News / Asia

US Seeks Changes in India's New Nuclear Law

This undated photo provided by the Nuclear Power Corporation of India Limited shows the Pressurized Heavy Water Reactors Tarapur 3 and 4 at the Tarapur Atomic Power Station in Maharashtra state (file photo)
This undated photo provided by the Nuclear Power Corporation of India Limited shows the Pressurized Heavy Water Reactors Tarapur 3 and 4 at the Tarapur Atomic Power Station in Maharashtra state (file photo)

The United States is seeking ways to change a new law covering the nuclear power industry in India so that U.S. nuclear suppliers would not be liable in the event of an accident in that country.

The Indian parliament overwhelmingly approved legislation in August that will open the country's $150-billion nuclear power market to foreign investors.  The legislation, however, extends liability to suppliers of nuclear reactors - not just to power plant operators - as is common in most countries.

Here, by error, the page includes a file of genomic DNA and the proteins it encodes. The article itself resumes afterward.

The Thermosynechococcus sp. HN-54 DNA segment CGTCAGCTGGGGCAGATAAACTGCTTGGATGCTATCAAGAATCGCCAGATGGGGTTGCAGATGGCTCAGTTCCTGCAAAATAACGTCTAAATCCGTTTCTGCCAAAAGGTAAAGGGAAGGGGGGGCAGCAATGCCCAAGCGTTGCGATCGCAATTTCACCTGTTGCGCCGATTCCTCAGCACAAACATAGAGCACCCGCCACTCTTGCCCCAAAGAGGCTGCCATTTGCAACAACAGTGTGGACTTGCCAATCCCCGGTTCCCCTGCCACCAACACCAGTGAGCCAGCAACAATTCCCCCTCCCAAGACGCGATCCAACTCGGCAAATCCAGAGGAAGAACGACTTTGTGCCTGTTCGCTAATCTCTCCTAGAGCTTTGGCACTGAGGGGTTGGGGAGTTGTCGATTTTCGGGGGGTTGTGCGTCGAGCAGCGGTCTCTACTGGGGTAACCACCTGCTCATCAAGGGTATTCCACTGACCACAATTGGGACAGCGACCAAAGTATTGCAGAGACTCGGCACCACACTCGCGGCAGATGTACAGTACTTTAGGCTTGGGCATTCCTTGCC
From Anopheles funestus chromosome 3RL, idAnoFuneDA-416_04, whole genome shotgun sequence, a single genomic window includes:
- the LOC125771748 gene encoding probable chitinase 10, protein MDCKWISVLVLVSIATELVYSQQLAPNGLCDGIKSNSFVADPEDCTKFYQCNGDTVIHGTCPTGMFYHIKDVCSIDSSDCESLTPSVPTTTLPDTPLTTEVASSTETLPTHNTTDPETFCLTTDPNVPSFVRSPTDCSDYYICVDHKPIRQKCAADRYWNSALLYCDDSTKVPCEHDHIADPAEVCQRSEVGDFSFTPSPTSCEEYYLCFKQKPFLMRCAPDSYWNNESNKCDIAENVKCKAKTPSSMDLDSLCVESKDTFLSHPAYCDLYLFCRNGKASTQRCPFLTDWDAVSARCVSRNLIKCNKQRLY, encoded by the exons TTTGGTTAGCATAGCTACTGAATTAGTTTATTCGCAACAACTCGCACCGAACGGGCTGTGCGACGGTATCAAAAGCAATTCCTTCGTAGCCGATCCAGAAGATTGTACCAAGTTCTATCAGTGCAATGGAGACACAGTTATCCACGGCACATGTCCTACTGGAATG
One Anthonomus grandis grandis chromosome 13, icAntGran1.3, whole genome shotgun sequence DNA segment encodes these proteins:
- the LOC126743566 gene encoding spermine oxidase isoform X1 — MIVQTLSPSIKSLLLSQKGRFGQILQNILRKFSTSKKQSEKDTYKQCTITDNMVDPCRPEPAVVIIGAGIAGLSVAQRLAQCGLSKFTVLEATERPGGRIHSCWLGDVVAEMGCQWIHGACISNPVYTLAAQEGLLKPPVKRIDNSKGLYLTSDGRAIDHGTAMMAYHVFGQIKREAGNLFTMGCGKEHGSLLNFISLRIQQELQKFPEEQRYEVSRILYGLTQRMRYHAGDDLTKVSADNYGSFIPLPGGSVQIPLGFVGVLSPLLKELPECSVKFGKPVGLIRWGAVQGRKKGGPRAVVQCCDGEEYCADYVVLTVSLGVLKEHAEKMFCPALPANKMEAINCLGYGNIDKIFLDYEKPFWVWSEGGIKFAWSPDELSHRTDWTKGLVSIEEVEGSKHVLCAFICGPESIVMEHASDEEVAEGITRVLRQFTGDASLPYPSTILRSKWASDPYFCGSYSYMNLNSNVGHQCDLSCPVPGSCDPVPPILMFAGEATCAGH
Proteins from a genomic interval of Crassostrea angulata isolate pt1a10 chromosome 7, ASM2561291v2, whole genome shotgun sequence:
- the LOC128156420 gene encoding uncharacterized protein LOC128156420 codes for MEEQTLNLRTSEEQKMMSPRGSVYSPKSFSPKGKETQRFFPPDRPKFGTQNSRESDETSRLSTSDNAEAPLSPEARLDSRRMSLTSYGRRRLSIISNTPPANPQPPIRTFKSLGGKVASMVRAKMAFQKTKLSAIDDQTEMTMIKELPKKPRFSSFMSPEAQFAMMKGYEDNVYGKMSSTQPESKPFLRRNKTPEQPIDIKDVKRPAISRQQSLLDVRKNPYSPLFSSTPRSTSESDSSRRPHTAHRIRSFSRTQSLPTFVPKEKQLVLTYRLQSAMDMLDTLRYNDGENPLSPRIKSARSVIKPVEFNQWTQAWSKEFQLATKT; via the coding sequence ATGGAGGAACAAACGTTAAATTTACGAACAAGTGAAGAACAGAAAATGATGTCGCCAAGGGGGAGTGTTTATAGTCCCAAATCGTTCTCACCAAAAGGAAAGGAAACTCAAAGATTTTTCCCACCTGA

The U.S. State Department said this week it is looking "to the Indian government to see what changes can be made" to the law.  Prime Minister Manmohan Singh, though, said the law passed with near unanimity and cannot now be changed.

The passage of the law is an outgrowth of the 2005 U.S.-Indian civil nuclear agreement that ended an international moratorium on nuclear trade with India that had been in place since India's first atomic-weapons tests in 1974.

India sought to pass the law in advance of U.S. President Barack Obama's planned visit to India in November.

Opening the Indian nuclear market could provide new business for such U.S. firms as General Electric Co. and Westinghouse Electric Co.

But if the liability issue is not resolved, the Wall Street Journal says the U.S. firms would be at a disadvantage to state-controlled Russian and French nuclear-equipment companies because their governments provide them with some liability protection.